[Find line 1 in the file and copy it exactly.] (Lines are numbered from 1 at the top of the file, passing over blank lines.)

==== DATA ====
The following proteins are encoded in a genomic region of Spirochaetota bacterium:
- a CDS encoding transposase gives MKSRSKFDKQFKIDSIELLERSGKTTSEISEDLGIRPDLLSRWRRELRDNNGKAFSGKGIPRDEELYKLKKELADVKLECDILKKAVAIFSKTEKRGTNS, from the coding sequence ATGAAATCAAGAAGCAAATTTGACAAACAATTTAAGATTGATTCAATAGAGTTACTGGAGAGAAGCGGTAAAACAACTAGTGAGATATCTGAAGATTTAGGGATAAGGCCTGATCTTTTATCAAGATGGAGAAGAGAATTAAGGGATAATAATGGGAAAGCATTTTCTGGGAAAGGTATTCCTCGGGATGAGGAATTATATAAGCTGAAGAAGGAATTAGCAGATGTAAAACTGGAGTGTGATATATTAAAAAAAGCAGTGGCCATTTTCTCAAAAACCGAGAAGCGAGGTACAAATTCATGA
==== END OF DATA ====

The following proteins are encoded in a genomic region of Spirochaetota bacterium: